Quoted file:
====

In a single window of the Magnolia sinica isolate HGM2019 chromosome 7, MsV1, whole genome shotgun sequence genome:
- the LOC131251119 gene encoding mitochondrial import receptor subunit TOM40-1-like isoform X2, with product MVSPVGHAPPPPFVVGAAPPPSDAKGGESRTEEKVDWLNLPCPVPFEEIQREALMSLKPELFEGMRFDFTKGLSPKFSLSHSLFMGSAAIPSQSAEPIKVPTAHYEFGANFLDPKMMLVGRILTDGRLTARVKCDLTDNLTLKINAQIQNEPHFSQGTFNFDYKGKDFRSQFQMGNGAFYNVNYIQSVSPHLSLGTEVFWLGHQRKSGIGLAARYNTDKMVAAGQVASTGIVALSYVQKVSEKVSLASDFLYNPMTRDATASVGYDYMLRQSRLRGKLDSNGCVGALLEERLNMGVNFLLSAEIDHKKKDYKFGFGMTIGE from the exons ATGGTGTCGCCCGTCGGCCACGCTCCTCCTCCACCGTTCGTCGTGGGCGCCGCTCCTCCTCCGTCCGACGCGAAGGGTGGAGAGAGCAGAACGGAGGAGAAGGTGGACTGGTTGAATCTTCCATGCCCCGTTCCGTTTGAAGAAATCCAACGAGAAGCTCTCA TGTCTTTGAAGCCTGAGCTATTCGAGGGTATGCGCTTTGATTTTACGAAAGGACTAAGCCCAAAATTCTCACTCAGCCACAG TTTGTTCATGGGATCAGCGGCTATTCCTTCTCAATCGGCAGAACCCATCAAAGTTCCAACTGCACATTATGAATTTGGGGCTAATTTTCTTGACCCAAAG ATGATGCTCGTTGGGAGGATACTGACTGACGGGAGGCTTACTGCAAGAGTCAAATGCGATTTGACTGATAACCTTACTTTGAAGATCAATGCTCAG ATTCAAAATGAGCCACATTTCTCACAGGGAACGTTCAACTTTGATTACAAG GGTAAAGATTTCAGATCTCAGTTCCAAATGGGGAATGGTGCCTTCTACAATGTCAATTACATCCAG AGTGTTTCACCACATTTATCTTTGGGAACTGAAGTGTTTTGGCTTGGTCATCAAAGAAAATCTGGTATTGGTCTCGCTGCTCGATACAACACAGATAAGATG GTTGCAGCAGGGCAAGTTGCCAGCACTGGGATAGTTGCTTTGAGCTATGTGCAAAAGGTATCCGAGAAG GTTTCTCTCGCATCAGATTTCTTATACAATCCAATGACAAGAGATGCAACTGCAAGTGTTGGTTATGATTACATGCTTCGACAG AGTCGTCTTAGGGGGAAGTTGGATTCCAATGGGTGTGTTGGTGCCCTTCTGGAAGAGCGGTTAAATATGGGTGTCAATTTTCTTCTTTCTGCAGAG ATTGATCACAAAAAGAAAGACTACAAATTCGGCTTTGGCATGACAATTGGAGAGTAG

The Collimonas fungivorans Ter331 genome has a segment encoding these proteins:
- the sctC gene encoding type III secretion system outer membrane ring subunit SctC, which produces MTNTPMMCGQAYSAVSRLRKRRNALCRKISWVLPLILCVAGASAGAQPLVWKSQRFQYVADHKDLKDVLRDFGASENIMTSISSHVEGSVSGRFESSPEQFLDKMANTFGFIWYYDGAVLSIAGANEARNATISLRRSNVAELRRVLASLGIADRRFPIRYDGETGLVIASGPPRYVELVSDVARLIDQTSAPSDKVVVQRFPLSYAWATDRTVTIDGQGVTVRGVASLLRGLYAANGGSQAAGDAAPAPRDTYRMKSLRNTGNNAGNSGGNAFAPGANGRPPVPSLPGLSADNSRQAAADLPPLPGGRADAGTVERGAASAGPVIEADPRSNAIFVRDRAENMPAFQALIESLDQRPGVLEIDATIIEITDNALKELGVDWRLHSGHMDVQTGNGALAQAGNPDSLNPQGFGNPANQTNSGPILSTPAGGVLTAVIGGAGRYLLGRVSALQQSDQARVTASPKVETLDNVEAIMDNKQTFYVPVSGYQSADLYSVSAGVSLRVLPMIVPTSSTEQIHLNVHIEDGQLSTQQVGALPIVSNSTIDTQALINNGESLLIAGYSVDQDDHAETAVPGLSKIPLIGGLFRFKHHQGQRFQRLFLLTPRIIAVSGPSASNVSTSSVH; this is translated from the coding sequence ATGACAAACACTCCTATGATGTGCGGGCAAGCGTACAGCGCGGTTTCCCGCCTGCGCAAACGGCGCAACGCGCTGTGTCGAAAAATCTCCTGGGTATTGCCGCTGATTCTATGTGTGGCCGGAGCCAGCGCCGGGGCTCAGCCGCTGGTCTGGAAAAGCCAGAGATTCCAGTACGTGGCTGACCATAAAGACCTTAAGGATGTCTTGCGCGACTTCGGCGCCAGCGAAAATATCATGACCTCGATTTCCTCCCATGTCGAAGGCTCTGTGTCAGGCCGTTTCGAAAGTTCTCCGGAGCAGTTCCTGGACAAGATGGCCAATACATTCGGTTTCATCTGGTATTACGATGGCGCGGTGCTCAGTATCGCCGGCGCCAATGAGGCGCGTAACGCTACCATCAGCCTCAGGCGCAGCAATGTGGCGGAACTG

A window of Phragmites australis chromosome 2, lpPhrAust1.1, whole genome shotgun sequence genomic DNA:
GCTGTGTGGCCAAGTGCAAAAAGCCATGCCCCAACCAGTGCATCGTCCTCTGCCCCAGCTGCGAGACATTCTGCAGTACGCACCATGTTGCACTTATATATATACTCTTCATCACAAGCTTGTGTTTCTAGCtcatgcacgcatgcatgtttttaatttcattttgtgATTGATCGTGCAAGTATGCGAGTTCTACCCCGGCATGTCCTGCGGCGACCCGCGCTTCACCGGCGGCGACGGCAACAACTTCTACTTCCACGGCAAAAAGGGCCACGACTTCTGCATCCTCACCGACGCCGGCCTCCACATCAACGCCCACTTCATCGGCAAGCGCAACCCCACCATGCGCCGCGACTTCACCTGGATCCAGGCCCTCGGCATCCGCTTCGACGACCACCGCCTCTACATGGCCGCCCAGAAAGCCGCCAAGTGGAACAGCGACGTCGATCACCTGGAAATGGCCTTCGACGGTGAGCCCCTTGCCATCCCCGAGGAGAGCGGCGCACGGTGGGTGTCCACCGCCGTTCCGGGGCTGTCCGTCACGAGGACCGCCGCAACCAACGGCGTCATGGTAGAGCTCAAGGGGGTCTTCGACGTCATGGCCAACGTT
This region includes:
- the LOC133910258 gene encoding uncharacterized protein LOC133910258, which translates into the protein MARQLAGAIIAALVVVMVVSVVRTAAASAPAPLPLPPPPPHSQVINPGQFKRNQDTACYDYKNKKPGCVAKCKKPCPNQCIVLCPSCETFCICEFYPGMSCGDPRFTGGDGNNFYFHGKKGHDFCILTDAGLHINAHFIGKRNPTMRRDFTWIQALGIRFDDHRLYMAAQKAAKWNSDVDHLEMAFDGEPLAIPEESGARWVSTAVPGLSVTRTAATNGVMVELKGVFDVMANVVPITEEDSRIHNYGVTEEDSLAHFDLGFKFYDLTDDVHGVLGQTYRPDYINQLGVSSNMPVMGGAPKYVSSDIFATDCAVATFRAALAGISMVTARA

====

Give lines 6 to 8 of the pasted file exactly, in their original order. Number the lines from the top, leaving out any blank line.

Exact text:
GCTGTGTGGCCAAGTGCAAAAAGCCATGCCCCAACCAGTGCATCGTCCTCTGCCCCAGCTGCGAGACATTCTGCAGTACGCACCATGTTGCACTTATATATATACTCTTCATCACAAGCTTGTGTTTCTAGCtcatgcacgcatgcatgtttttaatttcattttgtgATTGATCGTGCAAGTATGCGAGTTCTACCCCGGCATGTCCTGCGGCGACCCGCGCTTCACCGGCGGCGACGGCAACAACTTCTACTTCCACGGCAAAAAGGGCCACGACTTCTGCATCCTCACCGACGCCGGCCTCCACATCAACGCCCACTTCATCGGCAAGCGCAACCCCACCATGCGCCGCGACTTCACCTGGATCCAGGCCCTCGGCATCCGCTTCGACGACCACCGCCTCTACATGGCCGCCCAGAAAGCCGCCAAGTGGAACAGCGACGTCGATCACCTGGAAATGGCCTTCGACGGTGAGCCCCTTGCCATCCCCGAGGAGAGCGGCGCACGGTGGGTGTCCACCGCCGTTCCGGGGCTGTCCGTCACGAGGACCGCCGCAACCAACGGCGTCATGGTAGAGCTCAAGGGGGTCTTCGACGTCATGGCCAACGTT
This region includes:
- the LOC133910258 gene encoding uncharacterized protein LOC133910258, which translates into the protein MARQLAGAIIAALVVVMVVSVVRTAAASAPAPLPLPPPPPHSQVINPGQFKRNQDTACYDYKNKKPGCVAKCKKPCPNQCIVLCPSCETFCICEFYPGMSCGDPRFTGGDGNNFYFHGKKGHDFCILTDAGLHINAHFIGKRNPTMRRDFTWIQALGIRFDDHRLYMAAQKAAKWNSDVDHLEMAFDGEPLAIPEESGARWVSTAVPGLSVTRTAATNGVMVELKGVFDVMANVVPITEEDSRIHNYGVTEEDSLAHFDLGFKFYDLTDDVHGVLGQTYRPDYINQLGVSSNMPVMGGAPKYVSSDIFATDCAVATFRAALAGISMVTARA